Embassy Row: Punjab front-runner

Question of the Day

Is it still considered bad form to talk politics during a social gathering?

View results

A Pakistani journalist who has received death threats from Islamic terrorists is widely regarded as the front-runner to serve as the next ambassador to the U.S. from the terrorist-infected and impoverished South Asian nation.

Najam Sethi, currently the caretaker chief minister of the troubled Punjab province, is the leading candidate because of “good links” to officials in the United States and “power circles” in Pakistan, the PakTribune news service reported this week.

Mr. Sethi is dismissing the speculation. He insisted this week that he will return to his job as the full-time editor of a weekly political newspaper next month when a chief minister from the Pakistan Muslim League, which won the May 11 parliamentary elections, takes over as head of the provincial government.

Despite his protests, major media in Pakistan continue to report that he is the front-runner for the Washington job, abandoned this month by Ambassador Sherry Rehman, a member of the defeated Pakistan People’s Party. Ms. Rehman had held the ambassadorship for 18 months.

As a muckraking journalist, Mr. Sethi exposed government corruption and campaigned against Islamic extremism. The Taliban threatened to killed him in 2008 for a series of editorials against religious fundamentalism.

Pakistani reporters also are quoting sources who say that Tariq Fatemi, a foreign policy adviser to the Pakistan Muslim League, is a long-shot contender for the ambassadorship.

Also in Pakistan, U.S. Ambassador Richard Olson met Friday with Nawaz Sharif, the incoming prime minister and leader of the Pakistan Muslim League.

He assured Mr. Sharif of U.S. support for the new government, and both men expressed hopes for better bilateral ties.

Mr. Olson also stopped by a Lahore hospital to visit Imran Khan, leader of the Tehreek-e-Insaf political party and a losing candidate for prime minister. Mr. Khan is being treated for head and back injuries suffered in a fall from a platform during a campaign rally.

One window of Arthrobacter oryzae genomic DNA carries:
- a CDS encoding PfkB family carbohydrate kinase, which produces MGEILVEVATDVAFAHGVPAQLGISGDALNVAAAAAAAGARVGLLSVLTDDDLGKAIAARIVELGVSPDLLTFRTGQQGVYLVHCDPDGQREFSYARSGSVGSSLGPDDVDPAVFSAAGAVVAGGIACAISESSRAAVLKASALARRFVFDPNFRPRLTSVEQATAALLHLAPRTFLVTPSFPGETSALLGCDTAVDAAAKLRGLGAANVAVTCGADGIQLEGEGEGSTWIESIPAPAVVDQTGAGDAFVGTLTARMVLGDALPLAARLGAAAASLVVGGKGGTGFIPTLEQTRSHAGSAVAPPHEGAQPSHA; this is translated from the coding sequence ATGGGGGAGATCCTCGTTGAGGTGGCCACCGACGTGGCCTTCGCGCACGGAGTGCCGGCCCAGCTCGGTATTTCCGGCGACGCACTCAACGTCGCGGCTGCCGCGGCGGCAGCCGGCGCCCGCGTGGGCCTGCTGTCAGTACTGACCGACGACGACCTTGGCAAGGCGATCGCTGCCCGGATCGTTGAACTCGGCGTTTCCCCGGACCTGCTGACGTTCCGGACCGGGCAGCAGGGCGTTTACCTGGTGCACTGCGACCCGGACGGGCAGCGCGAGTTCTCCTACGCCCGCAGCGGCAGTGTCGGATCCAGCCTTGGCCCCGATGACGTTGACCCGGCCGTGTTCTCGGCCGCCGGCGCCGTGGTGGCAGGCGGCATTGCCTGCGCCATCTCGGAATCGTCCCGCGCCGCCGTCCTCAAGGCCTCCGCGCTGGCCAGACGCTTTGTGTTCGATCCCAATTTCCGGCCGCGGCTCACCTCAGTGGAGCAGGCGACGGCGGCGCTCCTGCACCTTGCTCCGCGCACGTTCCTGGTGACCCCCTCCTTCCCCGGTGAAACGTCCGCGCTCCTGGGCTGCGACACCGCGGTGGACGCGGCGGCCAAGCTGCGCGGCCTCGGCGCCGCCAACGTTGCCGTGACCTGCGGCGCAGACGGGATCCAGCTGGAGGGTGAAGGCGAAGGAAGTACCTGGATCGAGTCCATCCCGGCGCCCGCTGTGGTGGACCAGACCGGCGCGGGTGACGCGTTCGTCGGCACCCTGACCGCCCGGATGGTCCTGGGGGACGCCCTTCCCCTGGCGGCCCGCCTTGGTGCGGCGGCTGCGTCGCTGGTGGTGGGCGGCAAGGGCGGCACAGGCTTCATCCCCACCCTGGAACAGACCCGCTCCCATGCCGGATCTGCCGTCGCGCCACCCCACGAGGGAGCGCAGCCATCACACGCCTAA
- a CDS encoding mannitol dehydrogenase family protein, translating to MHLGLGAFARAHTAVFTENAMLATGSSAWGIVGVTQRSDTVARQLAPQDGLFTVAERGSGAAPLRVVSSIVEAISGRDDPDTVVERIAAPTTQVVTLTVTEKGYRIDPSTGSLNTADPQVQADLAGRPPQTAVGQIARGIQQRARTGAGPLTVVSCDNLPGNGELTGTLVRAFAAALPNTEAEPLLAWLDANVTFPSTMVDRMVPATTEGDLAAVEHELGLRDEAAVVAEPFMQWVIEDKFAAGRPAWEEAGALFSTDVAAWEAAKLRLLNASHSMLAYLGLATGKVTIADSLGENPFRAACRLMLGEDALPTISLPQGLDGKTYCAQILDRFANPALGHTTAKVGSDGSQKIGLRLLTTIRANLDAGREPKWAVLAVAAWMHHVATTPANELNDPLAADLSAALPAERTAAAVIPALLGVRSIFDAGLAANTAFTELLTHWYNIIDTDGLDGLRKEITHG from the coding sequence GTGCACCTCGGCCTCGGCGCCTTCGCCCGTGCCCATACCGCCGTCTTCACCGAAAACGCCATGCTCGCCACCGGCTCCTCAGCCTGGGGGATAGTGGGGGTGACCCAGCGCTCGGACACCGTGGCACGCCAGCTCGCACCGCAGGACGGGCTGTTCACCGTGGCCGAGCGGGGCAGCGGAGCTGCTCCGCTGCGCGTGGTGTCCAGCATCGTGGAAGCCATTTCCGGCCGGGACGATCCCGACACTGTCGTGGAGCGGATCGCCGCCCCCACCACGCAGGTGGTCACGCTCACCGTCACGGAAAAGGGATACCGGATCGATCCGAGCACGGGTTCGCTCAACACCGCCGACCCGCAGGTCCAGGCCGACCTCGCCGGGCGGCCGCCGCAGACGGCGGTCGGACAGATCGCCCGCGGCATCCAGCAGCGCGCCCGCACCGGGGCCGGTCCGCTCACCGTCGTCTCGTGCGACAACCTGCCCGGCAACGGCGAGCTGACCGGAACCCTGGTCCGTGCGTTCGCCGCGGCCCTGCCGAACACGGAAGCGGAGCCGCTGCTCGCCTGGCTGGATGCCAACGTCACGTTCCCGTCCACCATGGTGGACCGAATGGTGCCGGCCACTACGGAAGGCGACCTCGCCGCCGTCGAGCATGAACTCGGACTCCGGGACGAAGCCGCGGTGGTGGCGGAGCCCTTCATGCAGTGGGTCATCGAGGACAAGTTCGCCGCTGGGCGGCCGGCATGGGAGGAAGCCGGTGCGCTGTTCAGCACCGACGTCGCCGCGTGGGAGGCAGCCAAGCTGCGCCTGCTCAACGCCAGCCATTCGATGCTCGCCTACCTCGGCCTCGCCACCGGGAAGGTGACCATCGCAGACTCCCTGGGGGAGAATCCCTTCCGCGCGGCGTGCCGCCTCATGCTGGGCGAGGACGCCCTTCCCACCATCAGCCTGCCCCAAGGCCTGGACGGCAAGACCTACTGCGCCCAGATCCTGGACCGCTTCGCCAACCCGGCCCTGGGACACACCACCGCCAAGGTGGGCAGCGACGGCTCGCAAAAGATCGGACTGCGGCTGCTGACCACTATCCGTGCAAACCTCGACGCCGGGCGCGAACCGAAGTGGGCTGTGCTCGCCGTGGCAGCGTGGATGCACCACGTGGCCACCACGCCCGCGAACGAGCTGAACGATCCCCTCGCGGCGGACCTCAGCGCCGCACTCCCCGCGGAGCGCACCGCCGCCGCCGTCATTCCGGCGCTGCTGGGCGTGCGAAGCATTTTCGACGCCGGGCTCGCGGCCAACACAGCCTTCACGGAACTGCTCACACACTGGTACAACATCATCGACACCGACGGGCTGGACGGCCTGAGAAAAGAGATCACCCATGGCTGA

STILL NO RESET

You know that the “reset” button is broken when a junior Russian diplomat dismisses prospects for better relations with the United States as his boss is meeting with the U.S. secretary of state.

Deputy Foreign Minister Sergei Ryabkov on Monday told reporters in Moscow that Russia sees no prospects for dramatic improvements in bilateral ties with the United States.

“We know the position of our U.S. partners perfectly, and we present out position thoroughly,” he said on Voice of Russia radio.

He also noted that trade with the U.S. is “ridiculously low,” with about $42 billion in bilateral business as recently as 2011. The U.S. is not even one of Russia’s top five trading partners, Mr. Ryabkov added.

As the deputy foreign minister was speaking in Moscow, Foreign Minister Sergey Lavrov and Secretary of State John F. Kerry were meeting in Paris to discuss efforts to end Syria’s two-year-old civil war.

Story Continues →

View Entire Story

© Copyright 2014 The Washington Times, LLC. Click here for reprint permission.

About the Author
James Morrison

James Morrison

James Morrison joined the The Washington Times in 1983 as a local reporter covering Alexandria, Va. A year later, he was assigned to open a Times bureau in Canada. From 1987 to 1989, Mr. Morrison was The Washington Times reporter in London, covering Britain, Western Europe and NATO issues. After returning to Washington, he served as an assistant foreign editor ...

Latest Stories

Latest Blog Entries

Comments
blog comments powered by Disqus
TWT Video Picks